Rating agency S&P has revised Saudi Arabia’s outlook to “positive” from “stable”, affirming the kingdom’s long-term foreign currency debt rating at “A-/A-2.”
“The positive outlook reflects our expectation of improving GDP growth and fiscal dynamics over the medium term, tied to the country’s emergence from the COVID-19 pandemic, improved oil sector prospects, and the government’s reform programs,” the agency said.
It expected that the Kingdom, in the medium term, will continue its policy to drive growth in the non-oil sectors through planned economic diversification, the “Saudization” of the workforce, and increased participation of women in the workforce to improve the work environment.
In addition to Saudi Arabia’s policy of structural diversification of the economy away from oil and hydrocarbon facilities, as the non-oil sector represents an increase of more than 50% of the GDP.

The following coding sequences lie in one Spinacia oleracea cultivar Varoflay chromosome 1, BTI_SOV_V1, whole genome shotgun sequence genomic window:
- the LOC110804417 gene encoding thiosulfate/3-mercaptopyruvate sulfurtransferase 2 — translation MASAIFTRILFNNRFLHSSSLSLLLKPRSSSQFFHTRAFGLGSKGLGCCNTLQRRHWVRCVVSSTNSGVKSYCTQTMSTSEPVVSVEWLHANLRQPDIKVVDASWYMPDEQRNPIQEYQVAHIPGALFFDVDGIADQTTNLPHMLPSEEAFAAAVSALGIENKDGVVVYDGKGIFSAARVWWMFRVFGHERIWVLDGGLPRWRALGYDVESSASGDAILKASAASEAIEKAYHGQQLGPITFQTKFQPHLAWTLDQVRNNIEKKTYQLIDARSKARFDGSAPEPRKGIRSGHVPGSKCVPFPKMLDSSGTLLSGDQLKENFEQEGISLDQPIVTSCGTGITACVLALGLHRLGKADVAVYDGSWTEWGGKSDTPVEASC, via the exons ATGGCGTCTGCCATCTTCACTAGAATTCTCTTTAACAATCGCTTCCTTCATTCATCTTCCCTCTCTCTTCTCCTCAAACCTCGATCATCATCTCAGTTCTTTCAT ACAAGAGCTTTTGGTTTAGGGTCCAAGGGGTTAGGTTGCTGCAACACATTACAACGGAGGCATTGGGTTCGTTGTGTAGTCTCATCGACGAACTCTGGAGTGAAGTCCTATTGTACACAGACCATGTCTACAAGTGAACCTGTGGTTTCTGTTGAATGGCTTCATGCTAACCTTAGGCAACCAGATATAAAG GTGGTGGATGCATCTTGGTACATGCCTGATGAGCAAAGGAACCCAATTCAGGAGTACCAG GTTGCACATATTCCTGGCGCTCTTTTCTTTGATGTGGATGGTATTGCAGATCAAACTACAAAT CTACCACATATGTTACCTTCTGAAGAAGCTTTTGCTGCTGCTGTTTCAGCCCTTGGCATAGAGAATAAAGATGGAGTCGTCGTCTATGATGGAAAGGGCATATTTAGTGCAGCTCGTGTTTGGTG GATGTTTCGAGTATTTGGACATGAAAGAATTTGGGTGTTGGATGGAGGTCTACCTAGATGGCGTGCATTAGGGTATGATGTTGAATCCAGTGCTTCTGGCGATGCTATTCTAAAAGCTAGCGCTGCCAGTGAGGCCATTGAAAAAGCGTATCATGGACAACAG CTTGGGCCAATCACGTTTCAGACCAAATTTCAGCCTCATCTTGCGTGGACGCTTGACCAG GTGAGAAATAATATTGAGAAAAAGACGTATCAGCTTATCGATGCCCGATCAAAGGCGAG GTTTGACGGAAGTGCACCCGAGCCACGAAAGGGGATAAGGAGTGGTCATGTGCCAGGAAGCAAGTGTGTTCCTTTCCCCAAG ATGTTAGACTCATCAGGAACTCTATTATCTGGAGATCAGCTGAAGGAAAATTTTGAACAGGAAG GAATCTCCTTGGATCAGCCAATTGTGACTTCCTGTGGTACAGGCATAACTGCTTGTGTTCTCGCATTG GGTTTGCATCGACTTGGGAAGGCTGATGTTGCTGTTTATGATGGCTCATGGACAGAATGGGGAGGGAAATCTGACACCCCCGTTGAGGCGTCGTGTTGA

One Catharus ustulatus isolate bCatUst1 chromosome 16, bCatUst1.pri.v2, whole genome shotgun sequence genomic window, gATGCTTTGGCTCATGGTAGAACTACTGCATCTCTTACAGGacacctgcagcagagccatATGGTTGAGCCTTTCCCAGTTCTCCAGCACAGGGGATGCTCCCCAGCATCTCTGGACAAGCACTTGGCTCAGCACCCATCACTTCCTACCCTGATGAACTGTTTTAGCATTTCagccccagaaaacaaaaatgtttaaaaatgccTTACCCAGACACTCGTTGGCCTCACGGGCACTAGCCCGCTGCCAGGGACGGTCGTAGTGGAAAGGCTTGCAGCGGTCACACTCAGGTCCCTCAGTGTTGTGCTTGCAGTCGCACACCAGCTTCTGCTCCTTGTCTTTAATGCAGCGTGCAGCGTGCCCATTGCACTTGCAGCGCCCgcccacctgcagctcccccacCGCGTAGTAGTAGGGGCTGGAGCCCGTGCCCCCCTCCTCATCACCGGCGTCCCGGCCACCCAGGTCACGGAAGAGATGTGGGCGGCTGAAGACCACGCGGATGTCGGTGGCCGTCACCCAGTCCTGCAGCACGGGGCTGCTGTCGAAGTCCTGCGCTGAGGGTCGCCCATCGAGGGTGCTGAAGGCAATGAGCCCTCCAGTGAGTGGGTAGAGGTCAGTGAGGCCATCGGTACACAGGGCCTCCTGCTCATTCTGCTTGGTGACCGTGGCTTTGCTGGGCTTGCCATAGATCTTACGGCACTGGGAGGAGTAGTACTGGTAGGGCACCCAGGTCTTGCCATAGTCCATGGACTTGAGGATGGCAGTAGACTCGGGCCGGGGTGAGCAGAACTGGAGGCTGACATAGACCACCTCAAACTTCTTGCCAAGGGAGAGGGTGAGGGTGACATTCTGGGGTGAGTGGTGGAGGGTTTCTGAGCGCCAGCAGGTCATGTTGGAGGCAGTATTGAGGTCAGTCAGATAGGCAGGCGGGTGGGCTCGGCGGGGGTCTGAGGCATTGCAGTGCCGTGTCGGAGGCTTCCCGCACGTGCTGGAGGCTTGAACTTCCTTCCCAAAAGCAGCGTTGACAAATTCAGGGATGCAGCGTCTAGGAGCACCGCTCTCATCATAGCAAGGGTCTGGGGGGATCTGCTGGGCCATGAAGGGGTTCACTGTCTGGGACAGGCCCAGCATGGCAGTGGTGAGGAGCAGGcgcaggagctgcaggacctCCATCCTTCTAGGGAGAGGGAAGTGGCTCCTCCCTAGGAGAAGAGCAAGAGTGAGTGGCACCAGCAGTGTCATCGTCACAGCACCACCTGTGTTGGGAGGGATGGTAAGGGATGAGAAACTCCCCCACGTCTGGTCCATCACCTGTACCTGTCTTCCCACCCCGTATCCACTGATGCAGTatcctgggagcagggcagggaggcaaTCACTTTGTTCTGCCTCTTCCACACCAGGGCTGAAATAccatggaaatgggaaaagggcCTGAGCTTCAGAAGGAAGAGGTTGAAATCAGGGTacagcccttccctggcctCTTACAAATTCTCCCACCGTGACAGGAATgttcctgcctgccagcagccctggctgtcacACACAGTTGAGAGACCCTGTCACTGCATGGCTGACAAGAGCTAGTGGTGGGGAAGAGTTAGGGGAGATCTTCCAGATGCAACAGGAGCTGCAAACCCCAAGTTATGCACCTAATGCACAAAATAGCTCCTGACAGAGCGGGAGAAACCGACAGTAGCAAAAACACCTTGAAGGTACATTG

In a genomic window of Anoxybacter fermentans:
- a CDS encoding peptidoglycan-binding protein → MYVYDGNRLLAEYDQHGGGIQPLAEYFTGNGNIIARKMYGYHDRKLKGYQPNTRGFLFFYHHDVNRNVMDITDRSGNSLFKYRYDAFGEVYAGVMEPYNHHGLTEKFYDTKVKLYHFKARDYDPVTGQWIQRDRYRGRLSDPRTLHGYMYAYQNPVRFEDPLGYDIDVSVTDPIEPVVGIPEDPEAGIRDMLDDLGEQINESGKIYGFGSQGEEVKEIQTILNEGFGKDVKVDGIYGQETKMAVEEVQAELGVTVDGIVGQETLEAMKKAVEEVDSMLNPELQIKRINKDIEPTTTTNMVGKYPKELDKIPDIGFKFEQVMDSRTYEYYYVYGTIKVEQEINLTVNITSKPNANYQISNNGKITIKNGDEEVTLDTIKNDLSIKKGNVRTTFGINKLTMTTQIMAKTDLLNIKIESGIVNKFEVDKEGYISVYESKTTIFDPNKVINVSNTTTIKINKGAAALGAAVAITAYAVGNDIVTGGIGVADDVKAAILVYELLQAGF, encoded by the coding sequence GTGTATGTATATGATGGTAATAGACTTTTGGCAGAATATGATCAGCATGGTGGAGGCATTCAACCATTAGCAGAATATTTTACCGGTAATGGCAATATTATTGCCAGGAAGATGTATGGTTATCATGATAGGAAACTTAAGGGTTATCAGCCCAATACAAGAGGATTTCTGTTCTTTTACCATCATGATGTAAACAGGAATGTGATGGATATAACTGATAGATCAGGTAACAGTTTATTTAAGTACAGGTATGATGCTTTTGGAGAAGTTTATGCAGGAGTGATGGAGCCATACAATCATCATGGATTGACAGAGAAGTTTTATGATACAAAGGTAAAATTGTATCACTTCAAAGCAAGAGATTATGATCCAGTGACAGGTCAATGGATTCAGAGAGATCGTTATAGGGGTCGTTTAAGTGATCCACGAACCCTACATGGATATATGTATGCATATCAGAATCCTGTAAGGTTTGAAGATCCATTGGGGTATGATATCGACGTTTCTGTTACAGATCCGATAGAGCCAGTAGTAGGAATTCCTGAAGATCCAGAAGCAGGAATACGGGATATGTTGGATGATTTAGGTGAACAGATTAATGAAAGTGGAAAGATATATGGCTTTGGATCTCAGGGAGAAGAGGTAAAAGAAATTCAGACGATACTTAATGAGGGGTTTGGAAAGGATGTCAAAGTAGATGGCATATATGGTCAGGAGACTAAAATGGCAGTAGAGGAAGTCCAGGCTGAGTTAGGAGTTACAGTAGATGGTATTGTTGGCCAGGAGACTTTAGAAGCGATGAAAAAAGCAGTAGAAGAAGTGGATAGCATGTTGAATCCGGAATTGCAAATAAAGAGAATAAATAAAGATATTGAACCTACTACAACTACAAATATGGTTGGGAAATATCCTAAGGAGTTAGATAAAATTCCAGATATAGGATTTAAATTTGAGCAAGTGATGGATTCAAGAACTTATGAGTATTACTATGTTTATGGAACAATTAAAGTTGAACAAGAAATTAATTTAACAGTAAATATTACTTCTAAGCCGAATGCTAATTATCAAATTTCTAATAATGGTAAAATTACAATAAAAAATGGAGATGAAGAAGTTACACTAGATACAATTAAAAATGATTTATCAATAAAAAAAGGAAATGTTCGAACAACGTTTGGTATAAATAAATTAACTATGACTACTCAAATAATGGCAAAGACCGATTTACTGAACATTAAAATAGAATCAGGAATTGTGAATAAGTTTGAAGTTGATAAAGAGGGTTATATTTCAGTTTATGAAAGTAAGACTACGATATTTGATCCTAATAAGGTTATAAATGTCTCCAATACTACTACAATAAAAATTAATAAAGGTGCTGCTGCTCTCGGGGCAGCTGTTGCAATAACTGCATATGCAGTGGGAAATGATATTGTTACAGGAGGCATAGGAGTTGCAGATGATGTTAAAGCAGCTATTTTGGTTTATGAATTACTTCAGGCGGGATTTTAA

The rating agency in its report underlined the efforts to reform the social aspect, including an increase in the indicator of women’s share in the labor market in the total workforce, as well as the Kingdom’s target to reach net zero emissions by 2060 and increase investment in renewable energy, hydrogen and other alternative fuels.
In terms of flexibility and performance, the agency expected to support financial and external accounts in the years 2022-2025 as a result of government efforts to develop public finances.
It further expected a decrease in spending by 6% in the Kingdom’s budget for the year 2022 compared to 2021, an increase in revenues in line with the increase in oil prices by approximately 20%, in addition to an increase in the volume of oil production by at least 14%.
S&P’s amendment of the future outlook of the Kingdom’s credit rating affirms the effectiveness of the efforts and structural measures the country has taken over the past years, in accordance with the objectives of the Kingdom’s Vision 2030, which were positively reflected in the fiscal policy.